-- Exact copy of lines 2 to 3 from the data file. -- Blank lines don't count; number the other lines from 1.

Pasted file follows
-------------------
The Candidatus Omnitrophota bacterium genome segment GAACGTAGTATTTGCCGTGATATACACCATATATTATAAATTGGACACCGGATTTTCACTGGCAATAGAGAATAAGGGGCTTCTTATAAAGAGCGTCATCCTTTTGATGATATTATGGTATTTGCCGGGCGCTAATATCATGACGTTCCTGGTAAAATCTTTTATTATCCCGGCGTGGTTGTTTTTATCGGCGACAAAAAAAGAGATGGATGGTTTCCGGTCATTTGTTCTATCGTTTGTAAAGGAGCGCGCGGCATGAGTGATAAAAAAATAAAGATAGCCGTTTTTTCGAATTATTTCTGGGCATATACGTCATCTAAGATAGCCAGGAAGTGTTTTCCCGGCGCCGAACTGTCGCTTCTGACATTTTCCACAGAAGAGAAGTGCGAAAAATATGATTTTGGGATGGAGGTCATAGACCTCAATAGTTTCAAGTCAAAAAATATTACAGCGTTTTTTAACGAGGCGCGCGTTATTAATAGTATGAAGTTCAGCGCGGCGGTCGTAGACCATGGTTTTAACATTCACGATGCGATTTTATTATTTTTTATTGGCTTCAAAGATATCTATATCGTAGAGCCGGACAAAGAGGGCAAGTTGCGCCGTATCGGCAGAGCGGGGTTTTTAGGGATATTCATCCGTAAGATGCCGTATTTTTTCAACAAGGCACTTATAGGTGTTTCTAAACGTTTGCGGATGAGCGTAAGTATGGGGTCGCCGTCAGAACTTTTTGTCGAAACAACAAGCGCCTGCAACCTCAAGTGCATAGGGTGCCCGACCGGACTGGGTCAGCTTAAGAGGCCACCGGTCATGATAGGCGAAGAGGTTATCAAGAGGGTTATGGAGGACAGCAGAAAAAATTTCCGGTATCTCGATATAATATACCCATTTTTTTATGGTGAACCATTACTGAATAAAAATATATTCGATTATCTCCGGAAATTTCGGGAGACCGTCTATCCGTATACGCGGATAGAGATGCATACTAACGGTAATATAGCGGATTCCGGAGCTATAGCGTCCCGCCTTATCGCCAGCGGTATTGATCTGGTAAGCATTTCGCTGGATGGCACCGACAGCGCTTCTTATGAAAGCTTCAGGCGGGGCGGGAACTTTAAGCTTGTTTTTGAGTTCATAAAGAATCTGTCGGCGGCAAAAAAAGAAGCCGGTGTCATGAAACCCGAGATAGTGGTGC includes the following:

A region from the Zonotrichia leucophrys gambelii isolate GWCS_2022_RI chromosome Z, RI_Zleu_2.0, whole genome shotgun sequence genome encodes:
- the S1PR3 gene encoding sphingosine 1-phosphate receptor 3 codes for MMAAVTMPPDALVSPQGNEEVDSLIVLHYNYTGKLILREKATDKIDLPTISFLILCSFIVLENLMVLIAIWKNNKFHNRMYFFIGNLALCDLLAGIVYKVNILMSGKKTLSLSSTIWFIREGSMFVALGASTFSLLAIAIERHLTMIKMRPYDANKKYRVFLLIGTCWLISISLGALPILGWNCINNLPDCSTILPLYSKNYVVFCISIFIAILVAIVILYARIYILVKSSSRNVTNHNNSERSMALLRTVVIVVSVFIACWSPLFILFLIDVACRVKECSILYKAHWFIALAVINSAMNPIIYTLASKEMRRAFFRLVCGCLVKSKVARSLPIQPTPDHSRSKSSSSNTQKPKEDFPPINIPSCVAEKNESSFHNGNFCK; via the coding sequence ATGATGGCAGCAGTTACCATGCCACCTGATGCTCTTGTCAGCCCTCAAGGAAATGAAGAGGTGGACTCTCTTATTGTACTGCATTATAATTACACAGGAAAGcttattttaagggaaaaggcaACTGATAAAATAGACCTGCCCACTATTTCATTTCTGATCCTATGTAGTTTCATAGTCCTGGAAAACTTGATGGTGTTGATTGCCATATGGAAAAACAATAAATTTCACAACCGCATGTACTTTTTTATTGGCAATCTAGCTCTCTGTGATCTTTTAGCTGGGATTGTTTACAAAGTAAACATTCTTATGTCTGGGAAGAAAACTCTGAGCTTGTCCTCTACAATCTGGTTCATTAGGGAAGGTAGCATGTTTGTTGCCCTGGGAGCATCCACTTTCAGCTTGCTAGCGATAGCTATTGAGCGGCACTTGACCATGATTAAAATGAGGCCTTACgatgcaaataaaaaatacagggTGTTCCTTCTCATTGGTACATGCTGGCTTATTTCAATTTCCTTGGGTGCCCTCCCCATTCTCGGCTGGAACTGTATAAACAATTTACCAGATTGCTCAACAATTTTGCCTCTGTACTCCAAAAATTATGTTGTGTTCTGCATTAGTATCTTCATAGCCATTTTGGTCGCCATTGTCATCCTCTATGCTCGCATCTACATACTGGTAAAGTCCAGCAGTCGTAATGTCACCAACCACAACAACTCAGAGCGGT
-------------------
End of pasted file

A region from the Zonotrichia leucophrys gambelii isolate GWCS_2022_RI chromosome Z, RI_Zleu_2.0, whole genome shotgun sequence genome encodes:
- the S1PR3 gene encoding sphingosine 1-phosphate receptor 3 codes for MMAAVTMPPDALVSPQGNEEVDSLIVLHYNYTGKLILREKATDKIDLPTISFLILCSFIVLENLMVLIAIWKNNKFHNRMYFFIGNLALCDLLAGIVYKVNILMSGKKTLSLSSTIWFIREGSMFVALGASTFSLLAIAIERHLTMIKMRPYDANKKYRVFLLIGTCWLISISLGALPILGWNCINNLPDCSTILPLYSKNYVVFCISIFIAILVAIVILYARIYILVKSSSRNVTNHNNSERSMALLRTVVIVVSVFIACWSPLFILFLIDVACRVKECSILYKAHWFIALAVINSAMNPIIYTLASKEMRRAFFRLVCGCLVKSKVARSLPIQPTPDHSRSKSSSSNTQKPKEDFPPINIPSCVAEKNESSFHNGNFCK; via the coding sequence ATGATGGCAGCAGTTACCATGCCACCTGATGCTCTTGTCAGCCCTCAAGGAAATGAAGAGGTGGACTCTCTTATTGTACTGCATTATAATTACACAGGAAAGcttattttaagggaaaaggcaACTGATAAAATAGACCTGCCCACTATTTCATTTCTGATCCTATGTAGTTTCATAGTCCTGGAAAACTTGATGGTGTTGATTGCCATATGGAAAAACAATAAATTTCACAACCGCATGTACTTTTTTATTGGCAATCTAGCTCTCTGTGATCTTTTAGCTGGGATTGTTTACAAAGTAAACATTCTTATGTCTGGGAAGAAAACTCTGAGCTTGTCCTCTACAATCTGGTTCATTAGGGAAGGTAGCATGTTTGTTGCCCTGGGAGCATCCACTTTCAGCTTGCTAGCGATAGCTATTGAGCGGCACTTGACCATGATTAAAATGAGGCCTTACgatgcaaataaaaaatacagggTGTTCCTTCTCATTGGTACATGCTGGCTTATTTCAATTTCCTTGGGTGCCCTCCCCATTCTCGGCTGGAACTGTATAAACAATTTACCAGATTGCTCAACAATTTTGCCTCTGTACTCCAAAAATTATGTTGTGTTCTGCATTAGTATCTTCATAGCCATTTTGGTCGCCATTGTCATCCTCTATGCTCGCATCTACATACTGGTAAAGTCCAGCAGTCGTAATGTCACCAACCACAACAACTCAGAGCGGT